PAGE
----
|My first introduction to CS Lewis was his famous Chronicals way back when I was in forth grade. I never bothered to read him again until my husband saw me struggling with comparing myself to other women in our church or to my mother-- God help me, she is a brilliant lady-- and seeing my insecurities rise to levels unknown before (I was pregnant.) He brought me the Screwtape Letters and this man whose life had seemed so far from mine reached to my heart and he spoke with elequence yet reached to my level. We shared them with our children and it's a running joke in our family to say, "Screwtape's been messing with your mind again. . ."|
A Grief Observed was one of my husband's gifts to me recently after my dad died. I was having nightmares of his death then becoming saddened in the daylight hours when I realised that I couldn't remember what he looked like. I have been trained in Hospice and counseled people through grief, yet was in shock when it happened to me. When my husband gave me this book, I opened it to a page where CS was talking about how he couldn't remember what his wife looked like, that pictures were meaningless-- once again, he was where I was, on my level with me. In spite of me being Russian Orthodox and CS being western in his thought, his writingis influenced by his search for knowing God, not by any particular church and I appreciate that and can relate to him very well.
I have perused this book many times. When someone dies in our society, there is no prescribed time for mourning for immediate family members. I found that my mother was the one to be comforted more than anything--- as his widow, she deserves that-- but in spite of being an adult child, I still hurt and cry at different times and the hurt surprises me for when it hits. In spite of CS writing about his wife, this is a great companion for "lesser mourners" as well as the main person affected. This book is a great comfort to anyone who experiences a loss of someone they love.
|A remarkable book of faith Dec 15, 2006|
|For a Cambridge professor, C.S. Lewis writes in simple, clear English free of flourish or pretension, and "A Grief Observed" is all the more powerful because of its style. It's a straight-forward account of his struggle with faith in the face of tragedy, and one of the best "self-help" guides available for those dealing with the questions that arise when dealing with the ultimate grief.|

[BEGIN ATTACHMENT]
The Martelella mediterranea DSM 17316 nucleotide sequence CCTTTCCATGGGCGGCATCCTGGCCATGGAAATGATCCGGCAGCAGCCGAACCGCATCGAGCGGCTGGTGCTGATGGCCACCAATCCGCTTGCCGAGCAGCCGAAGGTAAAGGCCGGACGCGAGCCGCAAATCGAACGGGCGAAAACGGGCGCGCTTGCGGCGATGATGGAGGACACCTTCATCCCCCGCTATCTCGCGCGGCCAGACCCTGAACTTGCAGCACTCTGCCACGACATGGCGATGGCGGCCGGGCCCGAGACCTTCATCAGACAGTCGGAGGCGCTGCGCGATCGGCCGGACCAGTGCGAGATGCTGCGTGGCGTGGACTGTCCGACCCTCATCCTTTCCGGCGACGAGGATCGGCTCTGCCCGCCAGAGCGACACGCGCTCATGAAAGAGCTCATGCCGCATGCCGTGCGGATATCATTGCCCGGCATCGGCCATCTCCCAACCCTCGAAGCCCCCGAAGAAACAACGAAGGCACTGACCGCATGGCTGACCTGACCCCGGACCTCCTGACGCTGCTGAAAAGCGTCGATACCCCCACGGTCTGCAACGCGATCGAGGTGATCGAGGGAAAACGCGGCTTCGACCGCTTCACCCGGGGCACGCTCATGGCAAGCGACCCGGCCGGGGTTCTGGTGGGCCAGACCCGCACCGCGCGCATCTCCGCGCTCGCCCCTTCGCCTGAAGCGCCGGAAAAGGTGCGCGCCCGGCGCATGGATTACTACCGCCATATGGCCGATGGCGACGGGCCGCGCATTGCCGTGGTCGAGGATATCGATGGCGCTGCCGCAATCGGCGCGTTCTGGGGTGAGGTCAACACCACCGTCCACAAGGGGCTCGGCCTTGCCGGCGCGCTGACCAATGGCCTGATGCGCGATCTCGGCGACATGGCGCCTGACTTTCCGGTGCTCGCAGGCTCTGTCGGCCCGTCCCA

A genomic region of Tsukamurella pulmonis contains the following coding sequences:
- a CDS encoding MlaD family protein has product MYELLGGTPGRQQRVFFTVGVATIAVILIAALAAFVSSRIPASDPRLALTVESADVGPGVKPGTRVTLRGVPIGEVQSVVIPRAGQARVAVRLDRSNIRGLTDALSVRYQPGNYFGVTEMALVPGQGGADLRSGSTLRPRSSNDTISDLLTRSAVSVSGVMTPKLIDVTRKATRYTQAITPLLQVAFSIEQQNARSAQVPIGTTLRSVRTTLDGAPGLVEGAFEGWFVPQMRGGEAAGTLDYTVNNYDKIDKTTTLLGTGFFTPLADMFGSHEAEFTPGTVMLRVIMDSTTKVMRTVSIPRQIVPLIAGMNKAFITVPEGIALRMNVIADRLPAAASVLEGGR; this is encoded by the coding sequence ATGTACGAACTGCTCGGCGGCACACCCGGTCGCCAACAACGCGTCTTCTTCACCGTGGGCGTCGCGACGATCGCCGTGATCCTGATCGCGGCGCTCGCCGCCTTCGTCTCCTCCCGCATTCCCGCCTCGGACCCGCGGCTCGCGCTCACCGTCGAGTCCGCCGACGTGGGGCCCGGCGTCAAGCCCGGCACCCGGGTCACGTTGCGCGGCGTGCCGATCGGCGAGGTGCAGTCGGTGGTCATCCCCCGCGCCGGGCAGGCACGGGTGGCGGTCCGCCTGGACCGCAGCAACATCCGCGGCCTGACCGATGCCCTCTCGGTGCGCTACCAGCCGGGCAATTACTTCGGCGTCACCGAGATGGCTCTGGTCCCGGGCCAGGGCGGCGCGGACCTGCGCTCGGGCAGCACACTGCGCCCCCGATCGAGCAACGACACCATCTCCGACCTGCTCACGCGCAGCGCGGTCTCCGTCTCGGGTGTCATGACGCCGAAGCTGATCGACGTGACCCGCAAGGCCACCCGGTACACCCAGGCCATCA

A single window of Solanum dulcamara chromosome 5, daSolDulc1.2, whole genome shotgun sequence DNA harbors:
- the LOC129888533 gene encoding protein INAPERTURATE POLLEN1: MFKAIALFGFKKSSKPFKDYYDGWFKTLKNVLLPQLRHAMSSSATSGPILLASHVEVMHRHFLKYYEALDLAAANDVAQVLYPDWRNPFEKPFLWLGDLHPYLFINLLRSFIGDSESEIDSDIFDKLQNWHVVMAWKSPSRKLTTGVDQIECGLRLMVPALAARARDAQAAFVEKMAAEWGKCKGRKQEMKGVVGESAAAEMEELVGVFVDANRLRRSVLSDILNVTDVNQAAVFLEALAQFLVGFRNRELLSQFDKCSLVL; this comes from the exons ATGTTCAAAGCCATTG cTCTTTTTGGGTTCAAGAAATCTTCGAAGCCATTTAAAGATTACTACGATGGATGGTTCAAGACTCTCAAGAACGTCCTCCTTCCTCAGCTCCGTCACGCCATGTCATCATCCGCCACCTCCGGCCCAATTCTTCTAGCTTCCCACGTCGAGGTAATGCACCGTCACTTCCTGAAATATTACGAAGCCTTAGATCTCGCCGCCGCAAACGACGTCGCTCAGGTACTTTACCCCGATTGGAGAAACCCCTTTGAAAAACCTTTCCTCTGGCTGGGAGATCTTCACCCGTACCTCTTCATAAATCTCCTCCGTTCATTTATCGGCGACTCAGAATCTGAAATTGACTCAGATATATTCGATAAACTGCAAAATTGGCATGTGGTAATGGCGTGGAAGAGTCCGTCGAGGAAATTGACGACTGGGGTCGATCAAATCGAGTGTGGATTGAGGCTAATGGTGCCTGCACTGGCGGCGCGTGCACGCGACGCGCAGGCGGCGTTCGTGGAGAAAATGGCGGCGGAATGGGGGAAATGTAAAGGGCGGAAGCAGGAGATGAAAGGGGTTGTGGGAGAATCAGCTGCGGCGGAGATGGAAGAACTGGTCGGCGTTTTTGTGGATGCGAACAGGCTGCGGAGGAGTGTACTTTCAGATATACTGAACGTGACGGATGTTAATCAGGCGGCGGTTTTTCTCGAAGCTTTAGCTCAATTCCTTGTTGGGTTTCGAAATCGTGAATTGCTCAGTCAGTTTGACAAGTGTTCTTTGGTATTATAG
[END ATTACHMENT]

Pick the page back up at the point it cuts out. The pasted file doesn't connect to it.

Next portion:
"A Grief Observed" is about Lewis' crisis of faith following the death of his wife, poet Joy Davidman, whom he wed in the final decade of his life, well aware she was dying of cancer. Their romance and the tragedy that befell them was later dramatized in the play "Shadowlands," and the subsequent film starring Anthony Hopkins and Debra Winger.
It's easy to see why Lewis, a famous Christian apologist who also wrote "The Chronicles of Narnia" and "The Screwtape Letters," first published "A Grief Observed" under the pseudonym of N.W. Clark. The brutally honest reactions to tragedy and its effect on his definition of God would have shocked his faithful readers and might have tarnished his reputation. We are taught to love God and accept that He loves us. To question that thesis, or to express anger at God or to doubt his character, might be construed as blasphemy.
Lewis writes that grief feels much like fear at times. "Meanwhile, where is God?" he asks. God is present, or seems to be, when all is well. "But go to Him when your need is desperate, when all other help is vain, and what do you find? A door slammed in your face, and a sound of bolting and double bolting on the inside. After that, silence. You may as well turn away."
Lewis does not doubt God's existence, but wonders if the Supreme Being is not what He has claimed to be.
"The conclusion I dread is not 'So there's no God after all,' but 'So this is what God's really like. Deceive yourself no longer.'"
These are not the kind of thoughts that many Christians would ever dare express which is why they are often of little help to those seeking reassurance or balm for their wounds. Too many self-described "Christians" are cliquish and cantankerous, professing a belief in the interest of feeling superior to those on the outside of their faith: "I'm saved, you're not. Na, na, na, na, na."
There is no such boasting from Lewis. Tragedy taught him that faith in God requires hard work, and if C.S. Lewis can struggle with belief, certainly we can, too. A remarkable, comforting book.
Brian W. Fairbanks